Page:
Saturday, September 21, 2013

Summer Experimentation

Now that I have 2 seconds to breathe after the first explosion that is the first month of school, let me give you some more recipes.

This recipe is a rapidfire chronicle of my cooking adventures this summer outside of any organized vacations. If I had a day ahead without any plans to cramp my languid cooking style, I would try something new. Just to reassure you, all of the recipes below are ones I would recommend. I tried a few that are not noteworthy or I haven't perfected yet and will hopefully come along later (*cough*sourdough*cough*).


I purchased a small bag of chia seeds from because Kath of KERF so highly recommends them for their nutritional properties as well as their gummy texture. I thought I'd go ahead and try this pudding that I found on the Interwebs since I hadn't really found another use for the seeds. Besides, do you really need an excuse for chocolate pudding? 

Bittersweet Chocolate Chia Pudding
  • 1 1/2 cups milk
  • 1/4 cup chia seeds
  • 1 teaspoon vanilla extract
  • 2 tablespoons unsweetened cocoa powder
  • 1 tablespoon agave nectar
  • extra honey for sweetening individual bowls to preference
Mix all ingredients in a large, tight-screwing mason jar. Shake well. Place in refrigerator, shaking every 10 minutes for the first 30 minutes. Allow to sit overnight before serving. (Pudding is not particularly thick.) Shake every day, if there's any leftover, to avoid clumping.


I had to add the "lightly" part because this dish is in distinct contrast to the usual overdone "vegetables" of the south. The okra retains its flavor, texture and color and is paired with fresh tomatoes that don't overwhelm in the least. Next time I'll try other spices, perhaps 21 Seasoning Salute?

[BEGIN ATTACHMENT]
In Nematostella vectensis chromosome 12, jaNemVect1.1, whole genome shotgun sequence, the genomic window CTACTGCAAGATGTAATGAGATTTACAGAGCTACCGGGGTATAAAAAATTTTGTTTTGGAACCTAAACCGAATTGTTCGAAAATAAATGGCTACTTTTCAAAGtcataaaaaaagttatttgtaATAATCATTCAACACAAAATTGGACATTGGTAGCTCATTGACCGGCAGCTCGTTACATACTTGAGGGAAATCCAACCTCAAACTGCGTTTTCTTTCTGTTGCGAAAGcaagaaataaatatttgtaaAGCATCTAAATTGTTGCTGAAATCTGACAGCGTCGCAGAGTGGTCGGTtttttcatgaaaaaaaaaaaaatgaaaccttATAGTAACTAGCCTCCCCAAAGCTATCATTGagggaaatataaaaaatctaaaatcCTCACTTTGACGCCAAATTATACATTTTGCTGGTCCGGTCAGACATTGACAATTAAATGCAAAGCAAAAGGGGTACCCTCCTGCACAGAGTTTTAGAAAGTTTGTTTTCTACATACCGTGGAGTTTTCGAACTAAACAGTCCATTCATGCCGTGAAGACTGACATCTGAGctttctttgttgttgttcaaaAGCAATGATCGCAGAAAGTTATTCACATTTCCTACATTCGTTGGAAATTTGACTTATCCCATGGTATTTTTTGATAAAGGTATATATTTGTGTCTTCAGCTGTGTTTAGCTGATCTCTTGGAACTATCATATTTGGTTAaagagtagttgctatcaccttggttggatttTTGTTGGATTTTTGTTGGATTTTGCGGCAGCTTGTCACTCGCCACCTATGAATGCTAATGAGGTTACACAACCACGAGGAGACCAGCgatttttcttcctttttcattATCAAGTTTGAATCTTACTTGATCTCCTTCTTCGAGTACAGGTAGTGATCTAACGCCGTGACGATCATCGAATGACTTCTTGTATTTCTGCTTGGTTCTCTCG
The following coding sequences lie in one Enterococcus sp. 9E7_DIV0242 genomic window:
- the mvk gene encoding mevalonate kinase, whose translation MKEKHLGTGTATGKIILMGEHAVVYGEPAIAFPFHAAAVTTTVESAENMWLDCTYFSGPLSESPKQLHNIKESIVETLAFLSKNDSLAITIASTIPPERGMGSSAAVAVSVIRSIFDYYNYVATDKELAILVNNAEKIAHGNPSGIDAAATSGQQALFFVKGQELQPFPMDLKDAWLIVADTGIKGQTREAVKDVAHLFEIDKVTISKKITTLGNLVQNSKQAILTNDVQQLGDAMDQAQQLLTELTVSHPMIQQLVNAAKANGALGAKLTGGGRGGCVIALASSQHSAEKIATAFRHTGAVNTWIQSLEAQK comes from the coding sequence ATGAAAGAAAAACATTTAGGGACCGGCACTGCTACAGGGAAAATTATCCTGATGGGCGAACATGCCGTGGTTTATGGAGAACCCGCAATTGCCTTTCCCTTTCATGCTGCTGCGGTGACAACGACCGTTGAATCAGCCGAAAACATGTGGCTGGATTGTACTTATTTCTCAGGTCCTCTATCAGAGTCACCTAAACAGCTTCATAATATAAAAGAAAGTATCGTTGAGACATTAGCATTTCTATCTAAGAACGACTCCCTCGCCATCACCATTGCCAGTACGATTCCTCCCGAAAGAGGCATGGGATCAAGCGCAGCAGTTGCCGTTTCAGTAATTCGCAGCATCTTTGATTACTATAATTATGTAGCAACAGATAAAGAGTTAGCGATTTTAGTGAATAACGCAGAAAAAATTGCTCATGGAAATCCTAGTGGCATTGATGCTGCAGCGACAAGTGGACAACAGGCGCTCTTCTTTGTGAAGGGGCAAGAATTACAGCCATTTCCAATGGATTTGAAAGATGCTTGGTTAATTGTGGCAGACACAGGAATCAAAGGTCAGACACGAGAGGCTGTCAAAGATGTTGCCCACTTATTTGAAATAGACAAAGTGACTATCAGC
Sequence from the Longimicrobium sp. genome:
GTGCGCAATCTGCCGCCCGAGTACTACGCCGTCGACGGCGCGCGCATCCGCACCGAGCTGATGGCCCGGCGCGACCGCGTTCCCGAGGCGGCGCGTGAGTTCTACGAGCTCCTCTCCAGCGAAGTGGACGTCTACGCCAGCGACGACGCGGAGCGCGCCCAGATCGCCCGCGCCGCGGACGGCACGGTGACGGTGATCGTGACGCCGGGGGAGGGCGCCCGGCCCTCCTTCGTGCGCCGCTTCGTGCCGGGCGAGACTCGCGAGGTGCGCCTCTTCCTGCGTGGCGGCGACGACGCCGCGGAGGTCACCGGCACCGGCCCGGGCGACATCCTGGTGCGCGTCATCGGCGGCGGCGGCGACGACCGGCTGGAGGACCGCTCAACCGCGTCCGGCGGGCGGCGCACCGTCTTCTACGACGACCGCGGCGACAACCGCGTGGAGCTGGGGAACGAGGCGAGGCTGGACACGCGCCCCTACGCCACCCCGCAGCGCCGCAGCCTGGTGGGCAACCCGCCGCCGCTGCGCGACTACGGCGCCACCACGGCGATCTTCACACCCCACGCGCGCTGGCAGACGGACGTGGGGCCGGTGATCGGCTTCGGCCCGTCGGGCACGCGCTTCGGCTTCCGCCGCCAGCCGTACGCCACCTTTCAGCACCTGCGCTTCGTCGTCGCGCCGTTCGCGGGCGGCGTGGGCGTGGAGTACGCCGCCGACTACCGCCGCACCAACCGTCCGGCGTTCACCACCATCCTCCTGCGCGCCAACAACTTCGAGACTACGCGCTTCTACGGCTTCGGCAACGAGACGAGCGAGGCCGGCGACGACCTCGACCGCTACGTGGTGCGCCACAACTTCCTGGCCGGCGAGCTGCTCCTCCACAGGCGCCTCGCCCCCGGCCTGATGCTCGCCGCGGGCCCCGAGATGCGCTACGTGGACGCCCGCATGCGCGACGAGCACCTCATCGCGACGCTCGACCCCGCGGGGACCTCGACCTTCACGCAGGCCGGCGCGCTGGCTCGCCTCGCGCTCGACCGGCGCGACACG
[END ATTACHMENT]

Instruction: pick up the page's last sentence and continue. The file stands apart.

Lightly Stewed Okra
  • 1/2 medium onion, diced 
  • 1/2 - 1 teaspoon ground cumin
  • 1 teaspoon garam masala 
  • 2 - 3 cups fresh okra, washed and cut into bite-sized pieces
  • 1 - 2 roma tomatoes, washed and diced
1) Heat a splash of olive oil in a medium saute pan. Toss in the onion and cook for a few minutes until it's just starting to become transparent. 

2) Add the spices and cook for another 30 seconds before adding the okra and tomato(es). Add a splash of water and cover, cooking for 5 - 8 minutes or until the okra is fork-tender. 

It's interesting how few recipes I can find actually call for field peas. [Please direct me to them if you know of them.] So I figured that they must be at least similar to beans. I've since found a guide to the different varieties, which would have helped immensely to reassure my fears, but all worked out in the end, so no harm done, right? I believe the type I had was Crowder peas, judging solely from their appearance (I got them from my produce box, so there's no way to know for sure). 

Vegetarian Sausage Hoppin' John

  • 1 1/2 cups raw fresh field peas, washed
  • 1 small onion, diced 
  • 1 Tofurky Italian sausage, chopped 
  • 4 medium Roma tomatoes, diced 
  • 1 large ear corn, cut off the cob
  • 2 - 4 cups fresh spinach, lightly chopped
1) Cover field peas with water in a small pot. Boil until tender, about an hour. Once done, drain and set aside.

2) Saute onion in a small amount of oil in a large pan. Feel free to use flavored oil as it will only add to the depth of the dish. Add the sausage once the onions begin to turn translucent. 

3) As soon as you can start to smell the spices of the sausage coming out, add the tomatoes, corn and cooked peas. Cook, covered, for 10 minutes on medium heat.

4) Add spinach and stir. Recover and finish cooking for 5 minutes. Serve immediately with rice, pasta or, as the original recipe suggests, grits.


And, out of interest, a list on Buzzfeed of food words that you may be pronouncing wrong. I learned foie gras, vichyssoisse and bouillabaisse. Also, I like the illustrations of the food.